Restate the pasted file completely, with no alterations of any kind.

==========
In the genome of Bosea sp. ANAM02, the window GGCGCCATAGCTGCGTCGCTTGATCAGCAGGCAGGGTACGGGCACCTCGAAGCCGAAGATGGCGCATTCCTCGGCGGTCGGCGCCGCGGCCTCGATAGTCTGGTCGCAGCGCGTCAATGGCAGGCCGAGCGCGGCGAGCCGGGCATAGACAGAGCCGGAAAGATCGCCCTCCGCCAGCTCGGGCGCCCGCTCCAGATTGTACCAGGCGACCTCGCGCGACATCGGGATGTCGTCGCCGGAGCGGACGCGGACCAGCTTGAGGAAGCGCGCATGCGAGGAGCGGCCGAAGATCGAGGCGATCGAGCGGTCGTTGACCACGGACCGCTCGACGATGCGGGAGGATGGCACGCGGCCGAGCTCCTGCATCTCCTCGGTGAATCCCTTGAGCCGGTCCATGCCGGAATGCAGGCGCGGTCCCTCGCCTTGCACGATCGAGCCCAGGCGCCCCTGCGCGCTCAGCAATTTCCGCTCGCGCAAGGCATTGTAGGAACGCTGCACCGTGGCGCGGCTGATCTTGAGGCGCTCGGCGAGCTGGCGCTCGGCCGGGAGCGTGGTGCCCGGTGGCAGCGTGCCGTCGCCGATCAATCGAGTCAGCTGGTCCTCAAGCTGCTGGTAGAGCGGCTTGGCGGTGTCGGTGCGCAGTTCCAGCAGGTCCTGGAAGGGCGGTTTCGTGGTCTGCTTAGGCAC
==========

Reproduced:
In the genome of Bosea sp. ANAM02, the window GGCGCCATAGCTGCGTCGCTTGATCAGCAGGCAGGGTACGGGCACCTCGAAGCCGAAGATGGCGCATTCCTCGGCGGTCGGCGCCGCGGCCTCGATAGTCTGGTCGCAGCGCGTCAATGGCAGGCCGAGCGCGGCGAGCCGGGCATAGACAGAGCCGGAAAGATCGCCCTCCGCCAGCTCGGGCGCCCGCTCCAGATTGTACCAGGCGACCTCGCGCGACATCGGGATGTCGTCGCCGGAGCGGACGCGGACCAGCTTGAGGAAGCGCGCATGCGAGGAGCGGCCGAAGATCGAGGCGATCGAGCGGTCGTTGACCACGGACCGCTCGACGATGCGGGAGGATGGCACGCGGCCGAGCTCCTGCATCTCCTCGGTGAATCCCTTGAGCCGGTCCATGCCGGAATGCAGGCGCGGTCCCTCGCCTTGCACGATCGAGCCCAGGCGCCCCTGCGCGCTCAGCAATTTCCGCTCGCGCAAGGCATTGTAGGAACGCTGCACCGTGGCGCGGCTGATCTTGAGGCGCTCGGCGAGCTGGCGCTCGGCCGGGAGCGTGGTGCCCGGTGGCAGCGTGCCGTCGCCGATCAATCGAGTCAGCTGGTCCTCAAGCTGCTGGTAGAGCGGCTTGGCGGTGTCGGTGCGCAGTTCCAGCAGGTCCTGGAAGGGCGGTTTCGTGGTCTGCTTAGGCAC